Regina Spektor | 10.15.06

Spektor equally balanced choice cuts from Kitsch and Hope, the former showcasing her punk roots and the latter her songstress capabilities.


Park West, Chicago

With the release of her third album, Begin to Hope, this past summer, Russian-bred chanteuse Regina Spektor began to reach a bigger audience. Spektor graces her fans with her hybrid of soul, blues, jazz, and pop songs ranging from melancholy musings on romance to whimsical banter on "November Rain." While she sings like Billie Holiday one minute, the next she's talking fast and enunciating her lyrics, making the listener want to cry and laugh simultaneously.

Park West is a perfect venue for Spektor—its refined balconies, tables, and no-smoking policy enhanced her truly enthralling performance. Spektor walked on stage under only two spotlights, instantly creating an intimate feel. She sang "Ain't No Cover" a cappella while tapping on the mic, her shrill voice filling the room and casting a spell on the predominantly female audience. The song ended and the crowd yelled and cheered her awesome presence. "Chicago just got a lot warmer," she said.

For the next few songs—taken from early demos and her second album, Soviet Kitsch—she sat at the piano and performed by herself. The room was completely hushed; no one could take their eyes off her. She played "Baby Jesus," a funny song about buying a Jesus statue from the 99-cent store, followed by an equally arousing song, "Bobbing for Apples." Spektor sang, "Someone next door's fucking to one of my songs," triggering many giggles from the responsive crowd.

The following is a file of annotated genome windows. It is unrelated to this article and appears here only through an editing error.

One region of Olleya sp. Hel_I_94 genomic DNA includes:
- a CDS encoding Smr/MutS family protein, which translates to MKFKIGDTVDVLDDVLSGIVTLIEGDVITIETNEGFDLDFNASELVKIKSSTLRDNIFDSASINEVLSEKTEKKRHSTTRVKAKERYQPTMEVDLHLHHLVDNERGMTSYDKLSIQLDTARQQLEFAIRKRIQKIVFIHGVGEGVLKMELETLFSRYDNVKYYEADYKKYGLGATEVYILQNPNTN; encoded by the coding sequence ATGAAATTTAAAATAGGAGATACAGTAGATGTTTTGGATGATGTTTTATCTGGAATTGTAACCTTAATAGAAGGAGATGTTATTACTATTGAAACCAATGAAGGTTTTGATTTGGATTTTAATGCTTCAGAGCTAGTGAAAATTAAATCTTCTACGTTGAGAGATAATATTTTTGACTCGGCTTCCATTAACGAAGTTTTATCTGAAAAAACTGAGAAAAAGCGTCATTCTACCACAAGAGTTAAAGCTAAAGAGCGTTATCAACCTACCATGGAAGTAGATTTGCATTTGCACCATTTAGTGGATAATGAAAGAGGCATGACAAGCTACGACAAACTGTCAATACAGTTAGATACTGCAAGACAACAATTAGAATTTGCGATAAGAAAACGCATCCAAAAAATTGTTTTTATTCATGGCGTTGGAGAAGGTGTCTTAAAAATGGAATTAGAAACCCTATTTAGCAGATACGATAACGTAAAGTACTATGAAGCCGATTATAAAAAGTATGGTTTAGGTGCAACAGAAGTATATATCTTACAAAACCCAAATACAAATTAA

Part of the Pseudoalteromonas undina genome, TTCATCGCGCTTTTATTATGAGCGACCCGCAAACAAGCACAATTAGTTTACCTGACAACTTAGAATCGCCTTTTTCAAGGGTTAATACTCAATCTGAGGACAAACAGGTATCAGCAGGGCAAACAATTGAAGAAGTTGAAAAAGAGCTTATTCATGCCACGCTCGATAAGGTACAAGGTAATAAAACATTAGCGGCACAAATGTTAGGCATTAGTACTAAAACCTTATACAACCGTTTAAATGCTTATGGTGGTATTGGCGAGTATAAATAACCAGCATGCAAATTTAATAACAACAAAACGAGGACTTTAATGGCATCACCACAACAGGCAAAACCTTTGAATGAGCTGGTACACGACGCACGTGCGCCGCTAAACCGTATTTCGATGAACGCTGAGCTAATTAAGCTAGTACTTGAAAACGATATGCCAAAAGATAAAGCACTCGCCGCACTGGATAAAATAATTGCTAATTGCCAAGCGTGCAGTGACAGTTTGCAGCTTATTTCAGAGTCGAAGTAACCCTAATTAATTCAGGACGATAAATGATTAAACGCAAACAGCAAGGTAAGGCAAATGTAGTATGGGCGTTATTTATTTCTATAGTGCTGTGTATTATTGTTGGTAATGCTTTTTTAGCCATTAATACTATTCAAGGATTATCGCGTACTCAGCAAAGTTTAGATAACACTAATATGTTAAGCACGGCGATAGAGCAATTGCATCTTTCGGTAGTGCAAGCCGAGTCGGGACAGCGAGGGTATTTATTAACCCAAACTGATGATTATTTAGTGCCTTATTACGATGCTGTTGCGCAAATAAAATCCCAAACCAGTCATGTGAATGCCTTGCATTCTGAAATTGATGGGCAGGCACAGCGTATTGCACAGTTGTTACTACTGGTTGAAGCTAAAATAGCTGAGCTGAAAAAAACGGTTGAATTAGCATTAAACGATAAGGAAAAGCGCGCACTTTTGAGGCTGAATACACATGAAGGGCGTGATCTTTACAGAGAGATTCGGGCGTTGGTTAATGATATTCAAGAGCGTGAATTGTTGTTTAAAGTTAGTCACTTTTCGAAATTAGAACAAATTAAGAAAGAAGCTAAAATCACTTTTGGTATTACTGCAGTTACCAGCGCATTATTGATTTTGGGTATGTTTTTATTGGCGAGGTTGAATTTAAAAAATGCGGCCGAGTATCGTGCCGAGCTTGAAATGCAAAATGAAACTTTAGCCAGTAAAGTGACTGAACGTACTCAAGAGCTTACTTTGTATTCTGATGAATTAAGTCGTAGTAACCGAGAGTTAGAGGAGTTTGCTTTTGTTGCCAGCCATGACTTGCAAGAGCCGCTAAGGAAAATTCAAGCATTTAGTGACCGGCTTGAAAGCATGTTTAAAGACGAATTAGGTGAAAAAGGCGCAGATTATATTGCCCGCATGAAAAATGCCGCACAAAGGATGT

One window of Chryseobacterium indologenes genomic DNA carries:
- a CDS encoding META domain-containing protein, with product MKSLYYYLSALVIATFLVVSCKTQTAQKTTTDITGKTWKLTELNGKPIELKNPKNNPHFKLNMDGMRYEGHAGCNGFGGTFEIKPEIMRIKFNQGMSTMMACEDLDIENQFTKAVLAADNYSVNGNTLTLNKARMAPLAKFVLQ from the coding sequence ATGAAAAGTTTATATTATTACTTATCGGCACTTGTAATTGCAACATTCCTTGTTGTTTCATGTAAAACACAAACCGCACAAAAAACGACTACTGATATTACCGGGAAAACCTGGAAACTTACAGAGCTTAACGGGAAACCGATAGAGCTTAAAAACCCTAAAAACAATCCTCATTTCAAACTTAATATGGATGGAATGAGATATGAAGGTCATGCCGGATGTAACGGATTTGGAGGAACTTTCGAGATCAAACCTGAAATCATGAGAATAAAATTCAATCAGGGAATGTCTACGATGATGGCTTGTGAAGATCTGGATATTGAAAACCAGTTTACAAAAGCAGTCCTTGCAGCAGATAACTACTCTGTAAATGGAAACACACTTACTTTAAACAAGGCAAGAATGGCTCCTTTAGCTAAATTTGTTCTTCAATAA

Spektor finally transitioned into tracks from Begin to Hope with "That Time." Finally, her backup band materialized—drummer, guitarist, and bassist—to join her for "On the Radio," a spellbinding pop song that sounded even better live, and a heavier track, "Apres Moi." Next, she and the band played a rockin' rendition of her signature Begin to Hope single, "Fidelity."

For the remainder of the set, Spektor equally balanced choice cuts from Kitsch and Hope, the former showcasing her punk roots and the latter her songstress capabilities. The set's penultimate song, "Summer in the City," a delicate and potent song on lost love, shifted into the stimulating set closer, "Sailor Song." Spektor profusely thanked the crowd for coming out.

For the encore, Spektor came back without the band, once again at the piano, lit by two lone spotlights. When she busted into "Ghost of Corporate Future," the mirror ball above the theater began to spin, showering purple rays onto the stage. Spektor stopped midway through the song to comment on the ball and the audience cracked up with her. She went on to play three more songs, including Hope's "Field Below," the best track from Kitsch, "Us," and the unreleased track "Music Box." Audience members' shouted requests were ignored as Spektor closed out the encore with "Samson" and "Hotel Song."

Spektor's strengths lie in both her material and her unpretentious performances. Her audience loves her and she loves them right back. For this show, all Regina Spektor needed was her stunning voice, a few instruments, and a spotlight…and she was golden.

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